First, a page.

‘Tokyo Vice’ Ups Its Game For Season 2 and Confirms That It Is One of the Best Crime Dramas of Its Era

Rachel Keller, Ansel Elgort, and Ken Watanabe / Courtesy of James Lisle - Max

One of the earliest moments of the sophomore season of ‘Tokyo Vice’ (2022 – ) has detective Hiroto Katagiri (Ken Watanabe) entering a dim-lighted hotel room, where fellow detective Jin Miyamoto (Hideaki Itô) lies dead with a needle piercing his arm, indicating a death by heroin overdose, all a ruse by the yakuza.

The yakuza are adept at staging a murder to look like a suicide. In a country, where autopsies are rarely performed, they get away with it too often,” says Jake Adelstein, the book’s author and an executive producer on the series.

The made-up suicide scene reminds some viewers of when Det. Stanley Switek found his partner, Det. Larry Zito in the same condition in the series ‘Miami Vice’ (1984-1989), a product that ‘Tokyo Vice’ shares more than a similar name but also the same executive producer, Michael Mann. It is still different from the new wave soundtracked tropical city painted with pastels, the sombre scene is shown in stern colours, and the cops wear worn-out cheap clothes.


It is the way ‘Tokyo Vice’ differentiates itself from its older American brother, from its premiere season, and from other cop dramas from TV and movies as a whole standing as one of the best crime dramas produced while meticulously peculiarly approaching themes of the genre.

“Death” is a present theme in ‘Tokyo Vice’ as it has a nihilistic darkness cracking through the walls that compose the characters’ lives. The demise of a cop serves as a harrowing signal to present that even those who are there to protect the citizens and are used to dangerous situations won’t be spared; therefore, the innocent can be harmed too, and those perpetuating violence are seen as a formidable threat to societal coexistence.

“Time” is also essential, as journalists and law enforcement agents are moving against it to prevent more drama from hitting the streets and contaminating the lives of those they care about, Tokyo and Japanese societies. It is a theme usually exploited by Mann, and in ‘Tokyo Vice,’ it is represented by luxury watches, particularly the very exclusive Vacheron Constantin that, with its elite status, seems to give a (false) feeling of breaking the inevitability of fortuná to their wearers.

“Silence” is another aspect that helps further the narrative of ‘Tokyo Vice.’ The way some communicate with spaced speeches, long staring with desperate or sorrowful eyes contrast with the American way of Jake Adelstein (Ansel Elgort) but also brings a looming danger that is more hurtful than when the violence flows in a spray of bullets, a vicious stabbing or a pile-on beating as those affairs are solved in matters of seconds. Those moments with apprehensive faces mark how the work life of those in the night can be stressful and lead to mental health trauma that can manifest itself as life-threatening sicknesses.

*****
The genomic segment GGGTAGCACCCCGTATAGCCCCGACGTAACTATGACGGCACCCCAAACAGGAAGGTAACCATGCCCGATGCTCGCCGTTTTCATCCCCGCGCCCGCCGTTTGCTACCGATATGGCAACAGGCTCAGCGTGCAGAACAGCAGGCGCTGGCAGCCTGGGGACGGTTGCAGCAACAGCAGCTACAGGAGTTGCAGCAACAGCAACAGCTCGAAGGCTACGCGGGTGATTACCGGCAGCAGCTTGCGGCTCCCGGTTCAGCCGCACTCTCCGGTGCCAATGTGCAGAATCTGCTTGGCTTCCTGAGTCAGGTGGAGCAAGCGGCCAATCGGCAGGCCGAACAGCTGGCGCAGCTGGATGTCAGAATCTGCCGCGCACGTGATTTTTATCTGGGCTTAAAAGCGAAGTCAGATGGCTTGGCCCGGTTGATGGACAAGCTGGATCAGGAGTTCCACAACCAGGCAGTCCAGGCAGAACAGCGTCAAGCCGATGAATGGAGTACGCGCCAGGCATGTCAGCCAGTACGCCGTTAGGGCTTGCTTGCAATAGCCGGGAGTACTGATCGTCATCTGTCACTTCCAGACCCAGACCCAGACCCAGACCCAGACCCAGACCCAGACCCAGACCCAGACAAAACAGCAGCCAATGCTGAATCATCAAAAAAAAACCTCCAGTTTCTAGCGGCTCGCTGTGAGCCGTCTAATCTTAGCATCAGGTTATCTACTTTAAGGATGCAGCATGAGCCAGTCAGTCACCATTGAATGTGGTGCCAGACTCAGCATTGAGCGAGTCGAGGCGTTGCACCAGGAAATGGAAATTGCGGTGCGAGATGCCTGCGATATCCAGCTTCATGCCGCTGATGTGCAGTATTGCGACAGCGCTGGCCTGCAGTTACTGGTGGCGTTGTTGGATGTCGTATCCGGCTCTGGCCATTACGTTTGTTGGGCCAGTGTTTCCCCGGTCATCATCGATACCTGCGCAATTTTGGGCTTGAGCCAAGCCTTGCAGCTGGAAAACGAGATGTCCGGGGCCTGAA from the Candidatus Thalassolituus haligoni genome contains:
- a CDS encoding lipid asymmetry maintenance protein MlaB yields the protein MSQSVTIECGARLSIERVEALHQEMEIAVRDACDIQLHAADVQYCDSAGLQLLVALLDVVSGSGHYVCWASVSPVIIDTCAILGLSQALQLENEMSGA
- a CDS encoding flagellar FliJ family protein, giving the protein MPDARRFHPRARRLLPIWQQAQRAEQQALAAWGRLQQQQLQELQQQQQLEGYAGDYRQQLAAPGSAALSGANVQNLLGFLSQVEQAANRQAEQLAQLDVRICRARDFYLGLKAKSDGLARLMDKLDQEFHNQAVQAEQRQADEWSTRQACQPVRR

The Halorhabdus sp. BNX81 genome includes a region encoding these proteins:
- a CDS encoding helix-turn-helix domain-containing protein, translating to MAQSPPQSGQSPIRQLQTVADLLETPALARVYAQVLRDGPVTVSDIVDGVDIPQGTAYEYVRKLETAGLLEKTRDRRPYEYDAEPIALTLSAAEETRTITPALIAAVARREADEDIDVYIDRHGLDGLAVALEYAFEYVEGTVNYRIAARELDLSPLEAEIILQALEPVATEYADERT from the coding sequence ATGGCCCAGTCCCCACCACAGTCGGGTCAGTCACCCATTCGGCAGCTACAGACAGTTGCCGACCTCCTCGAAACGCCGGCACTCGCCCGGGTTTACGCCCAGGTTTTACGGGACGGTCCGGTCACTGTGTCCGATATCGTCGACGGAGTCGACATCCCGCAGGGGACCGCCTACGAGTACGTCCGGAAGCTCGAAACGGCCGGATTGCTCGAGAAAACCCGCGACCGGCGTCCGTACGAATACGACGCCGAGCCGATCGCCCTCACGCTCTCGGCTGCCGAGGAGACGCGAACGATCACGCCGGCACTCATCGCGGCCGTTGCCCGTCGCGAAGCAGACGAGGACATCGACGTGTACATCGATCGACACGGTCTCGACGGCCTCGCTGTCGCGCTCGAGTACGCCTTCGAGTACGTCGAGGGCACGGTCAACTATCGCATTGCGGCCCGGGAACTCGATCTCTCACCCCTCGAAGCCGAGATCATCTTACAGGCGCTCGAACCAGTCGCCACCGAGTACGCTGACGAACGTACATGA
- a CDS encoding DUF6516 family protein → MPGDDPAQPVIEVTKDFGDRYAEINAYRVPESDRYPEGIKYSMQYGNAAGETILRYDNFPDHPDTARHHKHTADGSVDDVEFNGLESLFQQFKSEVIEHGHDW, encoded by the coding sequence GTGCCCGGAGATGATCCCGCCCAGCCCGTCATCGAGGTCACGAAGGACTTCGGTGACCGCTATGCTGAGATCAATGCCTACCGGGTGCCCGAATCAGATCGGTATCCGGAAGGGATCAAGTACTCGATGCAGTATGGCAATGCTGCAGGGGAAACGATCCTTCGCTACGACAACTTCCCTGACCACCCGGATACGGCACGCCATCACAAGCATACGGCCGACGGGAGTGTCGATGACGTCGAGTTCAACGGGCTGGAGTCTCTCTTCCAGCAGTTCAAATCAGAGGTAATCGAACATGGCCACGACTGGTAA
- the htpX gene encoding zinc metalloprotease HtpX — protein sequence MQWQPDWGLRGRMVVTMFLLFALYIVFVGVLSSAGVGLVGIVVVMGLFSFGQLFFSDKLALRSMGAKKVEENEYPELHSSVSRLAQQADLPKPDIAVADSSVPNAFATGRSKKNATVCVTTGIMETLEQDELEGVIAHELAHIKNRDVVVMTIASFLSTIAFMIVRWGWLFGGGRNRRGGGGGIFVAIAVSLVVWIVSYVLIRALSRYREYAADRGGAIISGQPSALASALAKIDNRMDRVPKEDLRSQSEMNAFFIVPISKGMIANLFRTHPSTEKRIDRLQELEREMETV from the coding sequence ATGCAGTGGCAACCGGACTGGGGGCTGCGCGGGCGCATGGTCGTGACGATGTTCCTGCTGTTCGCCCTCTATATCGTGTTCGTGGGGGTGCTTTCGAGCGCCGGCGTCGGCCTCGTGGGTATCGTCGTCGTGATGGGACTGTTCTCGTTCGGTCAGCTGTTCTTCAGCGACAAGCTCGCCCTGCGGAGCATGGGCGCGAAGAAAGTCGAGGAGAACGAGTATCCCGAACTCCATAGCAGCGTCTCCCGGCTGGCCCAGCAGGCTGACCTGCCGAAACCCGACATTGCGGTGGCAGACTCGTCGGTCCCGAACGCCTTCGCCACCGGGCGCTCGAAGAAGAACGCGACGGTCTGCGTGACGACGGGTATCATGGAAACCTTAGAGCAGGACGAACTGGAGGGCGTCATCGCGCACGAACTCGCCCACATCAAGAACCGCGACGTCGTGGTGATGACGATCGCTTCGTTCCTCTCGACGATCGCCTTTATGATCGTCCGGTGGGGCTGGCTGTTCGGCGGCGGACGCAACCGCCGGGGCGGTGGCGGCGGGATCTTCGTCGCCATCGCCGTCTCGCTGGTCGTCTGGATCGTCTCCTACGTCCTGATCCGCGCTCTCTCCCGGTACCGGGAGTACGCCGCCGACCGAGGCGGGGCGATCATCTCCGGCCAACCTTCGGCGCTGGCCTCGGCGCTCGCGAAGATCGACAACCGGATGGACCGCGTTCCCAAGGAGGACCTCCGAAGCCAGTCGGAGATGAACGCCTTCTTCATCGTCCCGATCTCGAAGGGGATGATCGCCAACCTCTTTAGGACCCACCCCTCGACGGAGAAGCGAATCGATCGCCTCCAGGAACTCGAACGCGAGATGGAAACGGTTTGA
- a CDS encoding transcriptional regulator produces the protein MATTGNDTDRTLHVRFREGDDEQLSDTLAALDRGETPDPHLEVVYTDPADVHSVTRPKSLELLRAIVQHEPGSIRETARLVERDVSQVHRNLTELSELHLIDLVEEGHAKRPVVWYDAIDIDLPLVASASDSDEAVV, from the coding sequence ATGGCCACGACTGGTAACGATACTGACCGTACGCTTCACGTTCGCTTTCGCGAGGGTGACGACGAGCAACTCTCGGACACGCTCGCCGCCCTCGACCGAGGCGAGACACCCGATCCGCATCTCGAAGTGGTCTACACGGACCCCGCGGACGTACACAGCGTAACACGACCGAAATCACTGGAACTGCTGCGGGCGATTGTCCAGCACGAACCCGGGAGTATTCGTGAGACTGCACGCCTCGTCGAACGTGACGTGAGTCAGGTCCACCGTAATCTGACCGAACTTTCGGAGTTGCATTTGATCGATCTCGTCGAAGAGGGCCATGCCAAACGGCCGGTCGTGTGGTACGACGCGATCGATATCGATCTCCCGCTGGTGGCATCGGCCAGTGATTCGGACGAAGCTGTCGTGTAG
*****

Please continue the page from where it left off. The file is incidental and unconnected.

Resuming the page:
‘Tokyo Vice’ is a foreign production that enjoyed more open shooting doors than any predecessor. It shows the city’s richness and will probably affect the tourist industry, even if it deals with such delicate and disturbing subjects. Nevertheless, there are scenes of love, not only carnal but also fraternal, that humanize these characters and the city itself, while the cinematography shows how unique its landscape is.

Although Adelstein is front and centre in the promo material, the series is an effort of an ensemble cast from which Ken Watanabe, with his weary and dutiful law agent, should be a contender in the awards season. Ayumi Tanida’s Tozawa is one of the most dreadful villains in recent TV, in pair with Jon Bernthal’s Wayne Jenkins from ‘We Own This City’ (2022). Meanwhile, the viewer can see Ansel Elgort growing as an actor before their eyes and see that the stylish Shô Kasamatsu added more layers to his youngster yakuza, showing traces of a true leading man. Second-season addition Yôsuke Kubozuka portrays a crazy-eyed secondary villain who is pretty very different from the young brother he portrayed in Netflix’s ‘Giri/Haji’ (2019).

The female cast, composed of Rachel Keller, Ayumi Ito, Miki Maya, Hyunri, and Makiko Watanabe, gave good performances and had enough time to stand out, showing us more about the lives of Japanese women who are associated with the yakuza or fight against it.
Film director and cinema historian, Paul Schrader, who knows a great deal about Japan, has lauded the dialogues. It proves the strength of a strong writers’ room, a class that has been battered, as seen during the strike last year.

Showrunner J.T. Rogers gave ‘Tokyo Vice’ season two a rare, satisfying final chapter that closes the story but opens for new branches. If greenlighted for a third season, it can go one more round, showing a new vision of Tokyo’s dark underbelly and those who venture into it.

Also Read: Tokyo Vice: Unmasking Japan’s Underworld with HBO’s Groundbreaking Crime Drama

Posted by
Gabriel Leão

Gabriel Leão (He/Him) works as a journalist and is based in São Paulo, Brazil. He has written for outlets in Brazil, the UK, Canada and the USA such as Vice, Ozy Media, Remezcla, Al Jazeera, Women’s Media Center, Clash Music, Dicebreaker, Yahoo! Brasil, Scarleteen, Anime Herald, Anime Feminist and Brazil’s ESPN Magazine. He also holds a Master’s degree in Communications and a post-grad degree in Foreign Relations.